We spent the first night in an incredible lodge at the start of the trail. It was owned by a really entertaining French guy, and there were other very interesting people staying there from all over the world. It’s just great to be immersed in the environment, out of the city. I felt so ready to start the trail – I just love having a pack on my back and getting out there.
“The first day we entered the jungle was awesome. It was quite dense, but we were like kids in a playground – climbing over logs, practicing balance beams, jumping over water, slipping over, getting muddy – spirits were really high.”
How did you find the expedition?
There was another guy in our group, and it turned out we were both from similar places in the UK – I couldn’t believe I’d gone all that way and met someone from Norfolk! He was really fit, but I kept up with him, so I was pleased with my training. We scaled Pic Boby, which was challenging, but doable for everyone. Groups tend to splinter by fitness level, so I could move between them if I wanted to feel more or less challenged.
When you think of Madagascar, you think lemurs, right? Seeing them in the wild was awesome. Paul, our team leader, told us he had done trips with awful weather and they only managed a glimpse of the wildlife. But we were lucky, and on the second or third day on the trail we were quite high up. The local guides were saying they could hear lemur calls and for us to keep our eyes peeled. We saw them from a distance which was cool. But then, a few minutes later, we heard them getting near – a gang of them swarmed about 20-30 metres from us. They were springing around exactly as you would imagine lemurs to, and it was just great to witness. We trekked through some local villages which were amazing. As much as I love the remoteness of the jungle and the plains, walking through the villages was something else. We got swamped by local kids, everyone wants to say hello and we taught them silly handshakes. I said to Paul, if you come back next year I want these kids to still be doing exploding fist bumps!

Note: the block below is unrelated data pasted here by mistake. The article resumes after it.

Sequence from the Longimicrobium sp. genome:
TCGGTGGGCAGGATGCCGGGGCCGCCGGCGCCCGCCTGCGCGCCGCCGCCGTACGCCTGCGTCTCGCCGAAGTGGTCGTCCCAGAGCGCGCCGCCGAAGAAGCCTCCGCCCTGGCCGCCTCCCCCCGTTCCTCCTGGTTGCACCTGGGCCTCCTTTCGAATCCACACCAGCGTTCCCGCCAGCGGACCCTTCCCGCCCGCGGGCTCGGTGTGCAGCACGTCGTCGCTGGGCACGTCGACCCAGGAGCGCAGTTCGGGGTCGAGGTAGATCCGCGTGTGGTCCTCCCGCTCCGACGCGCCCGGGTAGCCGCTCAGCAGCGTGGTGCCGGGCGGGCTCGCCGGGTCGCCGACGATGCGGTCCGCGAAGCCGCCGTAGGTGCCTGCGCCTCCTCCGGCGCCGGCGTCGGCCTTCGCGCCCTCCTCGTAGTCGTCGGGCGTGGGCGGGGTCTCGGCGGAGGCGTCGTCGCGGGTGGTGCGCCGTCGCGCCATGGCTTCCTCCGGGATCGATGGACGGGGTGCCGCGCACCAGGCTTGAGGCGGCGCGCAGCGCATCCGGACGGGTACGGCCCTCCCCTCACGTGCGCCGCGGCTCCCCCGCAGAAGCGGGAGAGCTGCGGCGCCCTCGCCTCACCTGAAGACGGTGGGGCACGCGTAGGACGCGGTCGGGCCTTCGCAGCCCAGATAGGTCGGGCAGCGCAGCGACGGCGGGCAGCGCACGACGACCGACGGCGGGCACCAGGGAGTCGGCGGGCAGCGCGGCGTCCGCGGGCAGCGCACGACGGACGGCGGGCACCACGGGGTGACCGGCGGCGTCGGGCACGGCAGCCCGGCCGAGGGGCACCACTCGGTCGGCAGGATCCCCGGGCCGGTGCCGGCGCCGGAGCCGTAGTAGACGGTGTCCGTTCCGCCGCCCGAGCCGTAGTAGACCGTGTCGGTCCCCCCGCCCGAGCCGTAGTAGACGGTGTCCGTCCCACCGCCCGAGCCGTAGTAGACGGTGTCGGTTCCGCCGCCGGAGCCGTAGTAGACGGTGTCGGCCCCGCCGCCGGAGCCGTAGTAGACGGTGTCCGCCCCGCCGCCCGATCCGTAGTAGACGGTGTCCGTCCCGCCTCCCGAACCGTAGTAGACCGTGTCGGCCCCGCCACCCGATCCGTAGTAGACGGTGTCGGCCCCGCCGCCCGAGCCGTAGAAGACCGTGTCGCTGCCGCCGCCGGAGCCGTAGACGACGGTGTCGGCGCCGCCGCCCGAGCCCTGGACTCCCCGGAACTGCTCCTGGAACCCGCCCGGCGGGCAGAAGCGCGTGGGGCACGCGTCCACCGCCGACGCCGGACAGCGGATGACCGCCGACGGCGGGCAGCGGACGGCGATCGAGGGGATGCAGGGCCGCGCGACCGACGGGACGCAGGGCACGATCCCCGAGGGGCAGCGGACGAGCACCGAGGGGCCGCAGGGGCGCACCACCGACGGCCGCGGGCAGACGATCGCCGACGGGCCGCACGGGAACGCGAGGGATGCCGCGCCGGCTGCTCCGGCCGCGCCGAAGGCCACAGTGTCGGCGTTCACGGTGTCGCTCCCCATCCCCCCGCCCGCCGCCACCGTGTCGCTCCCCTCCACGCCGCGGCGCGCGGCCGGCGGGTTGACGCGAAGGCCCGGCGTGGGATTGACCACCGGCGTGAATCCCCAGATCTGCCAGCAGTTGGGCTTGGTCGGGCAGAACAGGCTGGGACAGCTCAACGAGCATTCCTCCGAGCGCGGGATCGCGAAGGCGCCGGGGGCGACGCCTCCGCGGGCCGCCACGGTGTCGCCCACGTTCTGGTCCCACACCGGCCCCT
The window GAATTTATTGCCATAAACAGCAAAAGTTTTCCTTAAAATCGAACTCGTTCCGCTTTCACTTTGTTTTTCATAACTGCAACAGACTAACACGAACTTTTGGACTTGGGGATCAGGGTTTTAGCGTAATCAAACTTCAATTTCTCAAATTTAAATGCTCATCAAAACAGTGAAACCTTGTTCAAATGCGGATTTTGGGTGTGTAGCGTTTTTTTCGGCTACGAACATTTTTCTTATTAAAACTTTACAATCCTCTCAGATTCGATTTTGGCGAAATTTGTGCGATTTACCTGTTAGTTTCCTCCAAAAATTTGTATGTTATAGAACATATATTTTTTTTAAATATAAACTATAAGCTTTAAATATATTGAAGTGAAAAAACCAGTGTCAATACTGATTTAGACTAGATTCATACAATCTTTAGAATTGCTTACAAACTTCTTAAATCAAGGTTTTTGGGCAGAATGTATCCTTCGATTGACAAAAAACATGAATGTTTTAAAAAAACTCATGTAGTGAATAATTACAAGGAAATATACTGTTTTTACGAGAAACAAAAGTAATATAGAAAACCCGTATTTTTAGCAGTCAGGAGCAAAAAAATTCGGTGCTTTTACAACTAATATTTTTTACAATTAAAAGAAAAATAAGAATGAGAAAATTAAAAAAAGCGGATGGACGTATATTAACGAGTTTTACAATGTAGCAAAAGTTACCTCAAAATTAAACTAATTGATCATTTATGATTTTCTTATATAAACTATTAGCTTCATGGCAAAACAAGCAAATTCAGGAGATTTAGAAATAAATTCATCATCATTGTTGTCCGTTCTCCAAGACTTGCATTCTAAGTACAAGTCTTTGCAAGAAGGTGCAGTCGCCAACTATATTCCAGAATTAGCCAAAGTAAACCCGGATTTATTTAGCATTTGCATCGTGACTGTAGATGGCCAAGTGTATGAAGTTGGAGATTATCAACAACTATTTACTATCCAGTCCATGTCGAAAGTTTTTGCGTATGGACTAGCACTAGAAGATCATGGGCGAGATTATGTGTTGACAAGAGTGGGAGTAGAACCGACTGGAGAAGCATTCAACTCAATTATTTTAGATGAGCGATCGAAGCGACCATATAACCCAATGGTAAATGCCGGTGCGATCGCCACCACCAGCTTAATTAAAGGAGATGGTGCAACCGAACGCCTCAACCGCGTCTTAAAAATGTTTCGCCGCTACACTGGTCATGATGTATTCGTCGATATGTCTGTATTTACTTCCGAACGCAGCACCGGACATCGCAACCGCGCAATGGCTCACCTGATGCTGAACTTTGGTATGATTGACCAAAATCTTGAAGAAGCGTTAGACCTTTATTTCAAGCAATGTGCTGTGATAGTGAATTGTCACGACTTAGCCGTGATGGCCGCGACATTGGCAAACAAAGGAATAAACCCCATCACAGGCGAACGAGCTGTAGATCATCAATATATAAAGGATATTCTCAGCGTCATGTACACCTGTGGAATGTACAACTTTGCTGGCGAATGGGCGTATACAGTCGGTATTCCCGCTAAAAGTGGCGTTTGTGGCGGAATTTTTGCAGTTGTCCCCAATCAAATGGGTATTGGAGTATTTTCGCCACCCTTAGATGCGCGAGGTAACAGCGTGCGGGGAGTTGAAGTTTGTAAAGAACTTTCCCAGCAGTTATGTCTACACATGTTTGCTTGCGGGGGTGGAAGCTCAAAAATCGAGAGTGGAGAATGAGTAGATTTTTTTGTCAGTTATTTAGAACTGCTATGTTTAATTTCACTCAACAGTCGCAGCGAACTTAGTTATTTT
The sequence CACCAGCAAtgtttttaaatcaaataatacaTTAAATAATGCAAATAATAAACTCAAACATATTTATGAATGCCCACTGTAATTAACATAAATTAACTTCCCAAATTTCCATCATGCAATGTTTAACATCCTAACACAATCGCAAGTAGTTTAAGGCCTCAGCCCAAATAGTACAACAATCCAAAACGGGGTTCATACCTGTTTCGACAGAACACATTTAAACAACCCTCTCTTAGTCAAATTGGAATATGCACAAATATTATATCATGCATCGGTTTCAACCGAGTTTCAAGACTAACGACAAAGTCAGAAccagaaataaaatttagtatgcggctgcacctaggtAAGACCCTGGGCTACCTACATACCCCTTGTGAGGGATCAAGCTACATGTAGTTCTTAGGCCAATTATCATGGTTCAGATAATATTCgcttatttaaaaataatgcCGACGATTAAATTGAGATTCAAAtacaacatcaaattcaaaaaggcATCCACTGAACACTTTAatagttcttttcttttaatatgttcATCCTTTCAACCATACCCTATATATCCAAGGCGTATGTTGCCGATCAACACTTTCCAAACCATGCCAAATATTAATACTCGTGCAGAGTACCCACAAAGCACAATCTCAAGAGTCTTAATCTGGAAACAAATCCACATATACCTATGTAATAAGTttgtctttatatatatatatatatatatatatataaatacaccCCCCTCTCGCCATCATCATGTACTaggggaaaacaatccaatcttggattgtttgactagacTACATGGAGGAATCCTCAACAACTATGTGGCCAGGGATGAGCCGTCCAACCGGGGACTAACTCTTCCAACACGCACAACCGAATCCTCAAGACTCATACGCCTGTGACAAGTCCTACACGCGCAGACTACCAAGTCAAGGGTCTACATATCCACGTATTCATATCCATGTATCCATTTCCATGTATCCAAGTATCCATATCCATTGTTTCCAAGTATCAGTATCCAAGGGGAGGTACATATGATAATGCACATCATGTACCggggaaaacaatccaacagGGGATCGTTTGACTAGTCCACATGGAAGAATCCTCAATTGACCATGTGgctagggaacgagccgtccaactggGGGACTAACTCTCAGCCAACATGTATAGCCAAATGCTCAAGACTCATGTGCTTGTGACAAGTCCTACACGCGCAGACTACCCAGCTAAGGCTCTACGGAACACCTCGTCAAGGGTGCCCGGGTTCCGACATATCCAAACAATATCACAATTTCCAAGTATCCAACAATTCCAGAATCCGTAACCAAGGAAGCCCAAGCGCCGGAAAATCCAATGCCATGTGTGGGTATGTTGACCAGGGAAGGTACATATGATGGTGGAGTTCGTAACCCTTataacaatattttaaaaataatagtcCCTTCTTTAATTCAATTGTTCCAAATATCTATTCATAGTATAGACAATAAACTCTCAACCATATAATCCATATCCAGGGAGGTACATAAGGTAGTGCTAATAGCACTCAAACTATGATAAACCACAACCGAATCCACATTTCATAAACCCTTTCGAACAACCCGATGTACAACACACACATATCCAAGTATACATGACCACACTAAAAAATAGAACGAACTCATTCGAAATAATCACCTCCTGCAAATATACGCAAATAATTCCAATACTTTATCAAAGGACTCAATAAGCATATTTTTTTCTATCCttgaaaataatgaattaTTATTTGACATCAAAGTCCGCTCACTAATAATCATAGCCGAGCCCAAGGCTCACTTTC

The first day we entered the jungle was awesome. It was quite dense but we were like kids in a playground – climbing over logs, practicing balance beams, jumping over water, slipping over, getting muddy – everyone was loving it! Spirits were really high.
Any sights, sounds or experiences that you’ve never come across before?
In Madagascar, it was like being Leonardo DiCaprio. The people are so friendly and so curious, they want to know who you are and what you’re up to and they want to welcome you and show you their home. There’s crime in so many places now, but I never felt at risk or unwelcome. In rural areas, you’re like a film star and local people just can’t get enough of you. That was really my overriding takeaway from Madagascar. The people are amazing. You can see it in the pictures as well – it looks like such a happy time, and it really was.